Yesterday we brought you Clint Hocking's thoughts on the male-dominated gaming industry. Today we present a female perspective.
To recap: Clint Hocking is the creative director at LucasArts. In a recent opinion piece, Hocking slammed the lack of diversity in games development. In sum, Hocking believes that the dearth of ladies creating games ensures a field of products that fail to represent the values and opinions of humanity as a whole.
Continuing, Hocking offered steps which he believes will improve the industry's ability to tap into the feminine aspects of the cultural zeitgeist, as well as solid fiscal reasons for publishers to pursue a more gender-diverse workforce.
This morning I received an email response to Hocking's ideas from Quinn Dunki, programmer of Trucks And Skulls, head of One Girl, One Laptop Productions, and noted female. In the interest of gender equality and generating page views via controversy, we present her counterpoint:
I like the sentiment, but framing the debate this way is an aspect of the problem. The only way women are going to be comfortable in the industry is knowing that people don't care about gender. Really the worst compliment you can hear in this business is when someone says, "She's just like one of the guys." That sets the male standard as the ideal. Making an issue of gender IS the issue. We need to get past that. Strive to be the pure meritocracy that most people agree we should have. If you're a man in a power position, that means keeping a critical eye on your own internal biases, and make extra effort to be fair.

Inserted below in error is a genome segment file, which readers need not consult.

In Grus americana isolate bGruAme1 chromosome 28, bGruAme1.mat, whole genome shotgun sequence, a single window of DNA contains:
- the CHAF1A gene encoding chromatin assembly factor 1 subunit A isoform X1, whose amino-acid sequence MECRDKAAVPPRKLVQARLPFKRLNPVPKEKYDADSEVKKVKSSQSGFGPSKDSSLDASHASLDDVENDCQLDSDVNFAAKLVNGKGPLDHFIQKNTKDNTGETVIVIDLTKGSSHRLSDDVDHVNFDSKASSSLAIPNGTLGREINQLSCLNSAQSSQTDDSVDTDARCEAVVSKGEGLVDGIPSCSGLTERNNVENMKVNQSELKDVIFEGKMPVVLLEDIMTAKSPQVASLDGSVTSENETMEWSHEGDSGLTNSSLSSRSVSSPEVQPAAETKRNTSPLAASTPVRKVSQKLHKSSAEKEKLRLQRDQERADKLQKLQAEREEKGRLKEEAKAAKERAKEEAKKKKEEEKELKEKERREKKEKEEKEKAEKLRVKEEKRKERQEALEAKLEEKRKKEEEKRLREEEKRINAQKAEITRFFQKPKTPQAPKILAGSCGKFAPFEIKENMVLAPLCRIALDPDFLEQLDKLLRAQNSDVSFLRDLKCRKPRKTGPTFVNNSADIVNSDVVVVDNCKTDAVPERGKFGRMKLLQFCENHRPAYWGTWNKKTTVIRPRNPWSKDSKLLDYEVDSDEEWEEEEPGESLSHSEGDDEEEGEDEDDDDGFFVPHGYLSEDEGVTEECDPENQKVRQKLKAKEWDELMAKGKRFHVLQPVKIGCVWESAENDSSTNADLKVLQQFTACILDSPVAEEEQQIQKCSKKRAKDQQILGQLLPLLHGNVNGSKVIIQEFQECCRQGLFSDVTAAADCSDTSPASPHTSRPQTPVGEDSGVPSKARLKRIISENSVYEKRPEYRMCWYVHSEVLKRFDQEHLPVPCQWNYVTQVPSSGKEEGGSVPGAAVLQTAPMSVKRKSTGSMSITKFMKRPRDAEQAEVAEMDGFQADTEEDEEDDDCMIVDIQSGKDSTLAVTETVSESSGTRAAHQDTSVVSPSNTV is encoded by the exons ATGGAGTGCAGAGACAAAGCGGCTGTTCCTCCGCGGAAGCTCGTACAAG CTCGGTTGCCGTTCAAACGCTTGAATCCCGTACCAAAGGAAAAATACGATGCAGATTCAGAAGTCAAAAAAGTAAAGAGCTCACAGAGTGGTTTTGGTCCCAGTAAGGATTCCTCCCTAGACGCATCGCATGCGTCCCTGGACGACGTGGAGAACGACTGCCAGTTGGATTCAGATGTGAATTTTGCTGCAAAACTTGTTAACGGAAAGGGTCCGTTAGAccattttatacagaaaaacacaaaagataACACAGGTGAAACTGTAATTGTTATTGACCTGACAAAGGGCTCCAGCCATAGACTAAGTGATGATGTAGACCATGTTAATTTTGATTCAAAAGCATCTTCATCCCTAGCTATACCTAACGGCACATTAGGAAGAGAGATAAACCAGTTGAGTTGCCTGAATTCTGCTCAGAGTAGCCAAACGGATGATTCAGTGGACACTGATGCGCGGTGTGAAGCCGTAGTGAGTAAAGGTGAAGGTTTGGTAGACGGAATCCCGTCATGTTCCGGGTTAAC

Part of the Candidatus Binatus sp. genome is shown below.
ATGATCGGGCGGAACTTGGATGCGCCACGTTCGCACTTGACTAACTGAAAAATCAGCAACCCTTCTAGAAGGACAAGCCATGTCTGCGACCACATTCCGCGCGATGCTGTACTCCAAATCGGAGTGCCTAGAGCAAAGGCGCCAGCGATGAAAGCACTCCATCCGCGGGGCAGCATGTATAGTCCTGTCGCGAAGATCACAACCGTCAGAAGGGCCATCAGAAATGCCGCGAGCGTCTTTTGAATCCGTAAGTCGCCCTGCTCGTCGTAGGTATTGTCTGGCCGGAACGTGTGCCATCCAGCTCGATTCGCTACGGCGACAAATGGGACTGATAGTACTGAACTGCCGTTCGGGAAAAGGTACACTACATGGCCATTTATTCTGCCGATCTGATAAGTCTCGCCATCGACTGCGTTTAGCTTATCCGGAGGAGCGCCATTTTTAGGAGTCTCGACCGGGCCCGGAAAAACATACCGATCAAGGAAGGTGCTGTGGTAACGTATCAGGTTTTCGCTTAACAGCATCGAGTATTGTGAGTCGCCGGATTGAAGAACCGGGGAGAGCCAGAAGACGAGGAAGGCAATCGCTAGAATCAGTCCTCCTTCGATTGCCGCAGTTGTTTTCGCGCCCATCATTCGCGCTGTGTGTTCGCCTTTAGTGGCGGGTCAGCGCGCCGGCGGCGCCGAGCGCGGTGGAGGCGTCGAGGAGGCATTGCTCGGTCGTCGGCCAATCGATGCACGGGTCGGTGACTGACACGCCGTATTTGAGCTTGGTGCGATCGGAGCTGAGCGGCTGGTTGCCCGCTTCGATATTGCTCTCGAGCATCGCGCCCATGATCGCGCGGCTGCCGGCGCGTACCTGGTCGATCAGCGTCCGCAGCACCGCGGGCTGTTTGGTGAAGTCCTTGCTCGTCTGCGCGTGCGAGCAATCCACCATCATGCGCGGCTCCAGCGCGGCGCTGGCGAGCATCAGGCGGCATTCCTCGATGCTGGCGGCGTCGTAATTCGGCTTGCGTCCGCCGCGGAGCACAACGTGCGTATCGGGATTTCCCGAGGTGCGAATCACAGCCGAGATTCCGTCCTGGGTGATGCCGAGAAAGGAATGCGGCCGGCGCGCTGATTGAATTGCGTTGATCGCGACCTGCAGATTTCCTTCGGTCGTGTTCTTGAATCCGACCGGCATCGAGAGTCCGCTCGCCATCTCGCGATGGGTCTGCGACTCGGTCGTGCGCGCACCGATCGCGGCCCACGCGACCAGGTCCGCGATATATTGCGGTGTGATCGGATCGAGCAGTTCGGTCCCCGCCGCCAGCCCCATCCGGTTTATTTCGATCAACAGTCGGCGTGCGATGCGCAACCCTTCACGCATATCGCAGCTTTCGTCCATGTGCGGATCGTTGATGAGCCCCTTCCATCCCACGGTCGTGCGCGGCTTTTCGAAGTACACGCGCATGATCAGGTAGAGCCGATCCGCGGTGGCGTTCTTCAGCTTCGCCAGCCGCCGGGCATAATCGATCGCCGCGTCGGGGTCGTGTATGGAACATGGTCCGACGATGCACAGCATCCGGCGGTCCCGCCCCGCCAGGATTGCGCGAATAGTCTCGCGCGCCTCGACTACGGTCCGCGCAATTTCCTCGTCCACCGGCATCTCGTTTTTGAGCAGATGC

This is bigger than an industry problem. The outreach needs to go down to the middle school levels. That's where the research shows girls stop studying math and science due to pressures from peers and other sources. The only difference between me and my math-inclined, game-loving friend who does advanced needlepoint instead of engineering is that she succumbed to the peer pressure. Fix this problem, and everything else will come out in the wash in a generation or two.
In the meantime, the best thing we can do is provide role models. If you're a female engineer or scientist, put yourself out there. Give young girls someone they can look at and say, "hey, I can do that too!"
Don't get me wrong, I'm not in the habit of publishing opinions that I don't directly create myself, but I can't really fault Dunki's logic here. "Pure meritocracy" should be the key buzzword for every gaming industry human resources department until the heat death of the universe.
Though I agree with her, I don't know that Dunki is giving an appropriately vast scope to the root problem. Assigning "appropriate" roles to either gender is a widespread phenomenon in every aspect of society. Lessening this effect is a noble goal we should all strive for, but I'm not entirely sure that it can be eradicated without completely dismantling widely held cultural mores.
Of course, that's assuming it isn't some ingrained biological thing left over from the days when both genders lived in constant fear of disembowelment by cold, calculating velociraptors.